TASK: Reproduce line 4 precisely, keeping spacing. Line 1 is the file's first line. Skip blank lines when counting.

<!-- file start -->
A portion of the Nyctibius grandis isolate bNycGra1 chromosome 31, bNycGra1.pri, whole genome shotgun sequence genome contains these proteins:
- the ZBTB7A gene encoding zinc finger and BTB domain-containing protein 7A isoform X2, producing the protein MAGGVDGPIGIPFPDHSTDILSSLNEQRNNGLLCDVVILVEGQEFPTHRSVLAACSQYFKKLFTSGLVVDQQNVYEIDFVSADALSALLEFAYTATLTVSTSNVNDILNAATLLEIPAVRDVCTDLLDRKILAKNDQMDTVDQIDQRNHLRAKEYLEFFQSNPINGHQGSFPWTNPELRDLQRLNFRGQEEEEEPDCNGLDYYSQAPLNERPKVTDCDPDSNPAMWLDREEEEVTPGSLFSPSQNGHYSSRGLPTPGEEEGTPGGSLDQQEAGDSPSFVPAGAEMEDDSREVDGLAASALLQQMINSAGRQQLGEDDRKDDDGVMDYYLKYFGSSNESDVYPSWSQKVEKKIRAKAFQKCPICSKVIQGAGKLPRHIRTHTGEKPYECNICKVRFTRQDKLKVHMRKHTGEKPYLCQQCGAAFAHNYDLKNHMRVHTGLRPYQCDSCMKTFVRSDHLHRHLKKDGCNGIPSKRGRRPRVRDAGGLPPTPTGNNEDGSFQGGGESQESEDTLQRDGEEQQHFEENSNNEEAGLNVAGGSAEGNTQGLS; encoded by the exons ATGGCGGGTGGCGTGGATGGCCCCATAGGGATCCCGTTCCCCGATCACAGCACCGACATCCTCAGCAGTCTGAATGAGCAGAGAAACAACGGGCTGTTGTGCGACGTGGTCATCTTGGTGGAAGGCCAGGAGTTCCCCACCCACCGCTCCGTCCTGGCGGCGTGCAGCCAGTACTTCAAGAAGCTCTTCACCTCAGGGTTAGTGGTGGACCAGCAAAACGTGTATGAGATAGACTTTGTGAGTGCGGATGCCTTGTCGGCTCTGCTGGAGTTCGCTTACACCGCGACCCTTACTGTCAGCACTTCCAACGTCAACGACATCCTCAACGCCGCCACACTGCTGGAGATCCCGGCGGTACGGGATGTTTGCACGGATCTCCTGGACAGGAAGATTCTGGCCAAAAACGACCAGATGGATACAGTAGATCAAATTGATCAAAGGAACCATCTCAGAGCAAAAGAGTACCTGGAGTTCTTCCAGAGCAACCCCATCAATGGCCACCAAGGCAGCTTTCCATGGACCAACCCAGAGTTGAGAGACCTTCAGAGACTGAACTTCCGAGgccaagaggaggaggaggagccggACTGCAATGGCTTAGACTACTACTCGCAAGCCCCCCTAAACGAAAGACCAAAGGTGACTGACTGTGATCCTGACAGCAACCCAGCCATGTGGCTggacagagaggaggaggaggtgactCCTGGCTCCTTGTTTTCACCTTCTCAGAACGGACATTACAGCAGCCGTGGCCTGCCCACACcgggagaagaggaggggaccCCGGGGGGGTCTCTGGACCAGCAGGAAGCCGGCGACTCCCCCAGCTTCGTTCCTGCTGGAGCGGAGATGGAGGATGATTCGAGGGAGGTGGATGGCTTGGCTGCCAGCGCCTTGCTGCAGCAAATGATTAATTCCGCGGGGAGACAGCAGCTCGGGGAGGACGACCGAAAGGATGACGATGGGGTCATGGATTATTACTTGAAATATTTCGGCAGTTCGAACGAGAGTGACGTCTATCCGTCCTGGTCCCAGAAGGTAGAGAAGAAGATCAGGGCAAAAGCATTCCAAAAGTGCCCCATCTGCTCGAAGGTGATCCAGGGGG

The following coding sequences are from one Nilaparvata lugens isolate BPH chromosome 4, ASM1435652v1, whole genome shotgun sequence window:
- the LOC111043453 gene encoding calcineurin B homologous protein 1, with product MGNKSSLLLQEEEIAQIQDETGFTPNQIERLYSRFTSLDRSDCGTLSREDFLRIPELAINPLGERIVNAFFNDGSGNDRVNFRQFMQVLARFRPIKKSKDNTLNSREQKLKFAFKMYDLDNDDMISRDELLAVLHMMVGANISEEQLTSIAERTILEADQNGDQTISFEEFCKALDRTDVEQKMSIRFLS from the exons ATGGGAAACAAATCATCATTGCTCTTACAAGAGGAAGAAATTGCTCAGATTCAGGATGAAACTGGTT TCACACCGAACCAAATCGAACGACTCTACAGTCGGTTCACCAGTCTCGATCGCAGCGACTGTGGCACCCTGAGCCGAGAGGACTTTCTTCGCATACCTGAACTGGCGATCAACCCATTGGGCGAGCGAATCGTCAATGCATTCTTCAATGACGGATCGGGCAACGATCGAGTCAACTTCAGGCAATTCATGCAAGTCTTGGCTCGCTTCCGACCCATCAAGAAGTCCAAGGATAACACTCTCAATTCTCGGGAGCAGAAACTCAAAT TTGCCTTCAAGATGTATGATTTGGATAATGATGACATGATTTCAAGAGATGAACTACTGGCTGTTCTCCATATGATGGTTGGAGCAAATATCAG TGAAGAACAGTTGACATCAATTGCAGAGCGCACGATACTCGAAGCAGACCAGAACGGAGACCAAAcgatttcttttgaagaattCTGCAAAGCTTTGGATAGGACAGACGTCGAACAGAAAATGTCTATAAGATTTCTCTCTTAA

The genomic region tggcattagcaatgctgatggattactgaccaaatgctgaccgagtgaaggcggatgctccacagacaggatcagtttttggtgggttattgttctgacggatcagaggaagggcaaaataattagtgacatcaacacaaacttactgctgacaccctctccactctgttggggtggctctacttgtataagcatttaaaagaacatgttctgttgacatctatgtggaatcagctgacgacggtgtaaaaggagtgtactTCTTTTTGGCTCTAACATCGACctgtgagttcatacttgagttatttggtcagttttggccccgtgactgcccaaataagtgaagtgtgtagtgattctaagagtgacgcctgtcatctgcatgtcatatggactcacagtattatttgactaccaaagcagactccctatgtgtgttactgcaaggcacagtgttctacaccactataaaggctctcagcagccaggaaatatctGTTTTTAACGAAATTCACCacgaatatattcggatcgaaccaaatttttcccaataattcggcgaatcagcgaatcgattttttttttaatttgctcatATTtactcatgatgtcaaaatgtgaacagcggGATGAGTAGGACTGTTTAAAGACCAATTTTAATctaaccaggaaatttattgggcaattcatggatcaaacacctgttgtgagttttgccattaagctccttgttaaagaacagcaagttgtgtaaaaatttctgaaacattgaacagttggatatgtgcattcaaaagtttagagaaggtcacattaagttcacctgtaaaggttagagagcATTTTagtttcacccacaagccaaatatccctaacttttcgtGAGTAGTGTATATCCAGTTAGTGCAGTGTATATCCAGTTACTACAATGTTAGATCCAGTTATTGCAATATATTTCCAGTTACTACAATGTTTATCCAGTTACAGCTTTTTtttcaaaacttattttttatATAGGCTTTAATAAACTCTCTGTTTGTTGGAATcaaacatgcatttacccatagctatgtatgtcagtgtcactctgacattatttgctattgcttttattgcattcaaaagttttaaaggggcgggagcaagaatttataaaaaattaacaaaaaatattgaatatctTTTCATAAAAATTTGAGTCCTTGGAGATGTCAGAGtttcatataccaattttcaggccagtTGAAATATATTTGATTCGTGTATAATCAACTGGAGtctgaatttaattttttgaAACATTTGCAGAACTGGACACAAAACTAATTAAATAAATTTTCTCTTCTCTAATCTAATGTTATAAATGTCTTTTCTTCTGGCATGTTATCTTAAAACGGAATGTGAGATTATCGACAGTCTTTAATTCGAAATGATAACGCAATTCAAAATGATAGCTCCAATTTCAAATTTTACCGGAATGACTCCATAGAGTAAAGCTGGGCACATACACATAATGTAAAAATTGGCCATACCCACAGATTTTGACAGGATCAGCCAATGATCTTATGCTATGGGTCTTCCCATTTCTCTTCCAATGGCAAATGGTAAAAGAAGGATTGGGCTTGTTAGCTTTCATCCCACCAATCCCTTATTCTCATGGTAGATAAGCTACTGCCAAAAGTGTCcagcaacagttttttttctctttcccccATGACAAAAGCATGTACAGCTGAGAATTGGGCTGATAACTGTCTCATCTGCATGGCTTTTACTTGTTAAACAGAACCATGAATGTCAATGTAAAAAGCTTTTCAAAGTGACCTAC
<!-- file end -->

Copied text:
- the LOC111043453 gene encoding calcineurin B homologous protein 1, with product MGNKSSLLLQEEEIAQIQDETGFTPNQIERLYSRFTSLDRSDCGTLSREDFLRIPELAINPLGERIVNAFFNDGSGNDRVNFRQFMQVLARFRPIKKSKDNTLNSREQKLKFAFKMYDLDNDDMISRDELLAVLHMMVGANISEEQLTSIAERTILEADQNGDQTISFEEFCKALDRTDVEQKMSIRFLS from the exons ATGGGAAACAAATCATCATTGCTCTTACAAGAGGAAGAAATTGCTCAGATTCAGGATGAAACTGGTT TCACACCGAACCAAATCGAACGACTCTACAGTCGGTTCACCAGTCTCGATCGCAGCGACTGTGGCACCCTGAGCCGAGAGGACTTTCTTCGCATACCTGAACTGGCGATCAACCCATTGGGCGAGCGAATCGTCAATGCATTCTTCAATGACGGATCGGGCAACGATCGAGTCAACTTCAGGCAATTCATGCAAGTCTTGGCTCGCTTCCGACCCATCAAGAAGTCCAAGGATAACACTCTCAATTCTCGGGAGCAGAAACTCAAAT TTGCCTTCAAGATGTATGATTTGGATAATGATGACATGATTTCAAGAGATGAACTACTGGCTGTTCTCCATATGATGGTTGGAGCAAATATCAG TGAAGAACAGTTGACATCAATTGCAGAGCGCACGATACTCGAAGCAGACCAGAACGGAGACCAAAcgatttcttttgaagaattCTGCAAAGCTTTGGATAGGACAGACGTCGAACAGAAAATGTCTATAAGATTTCTCTCTTAA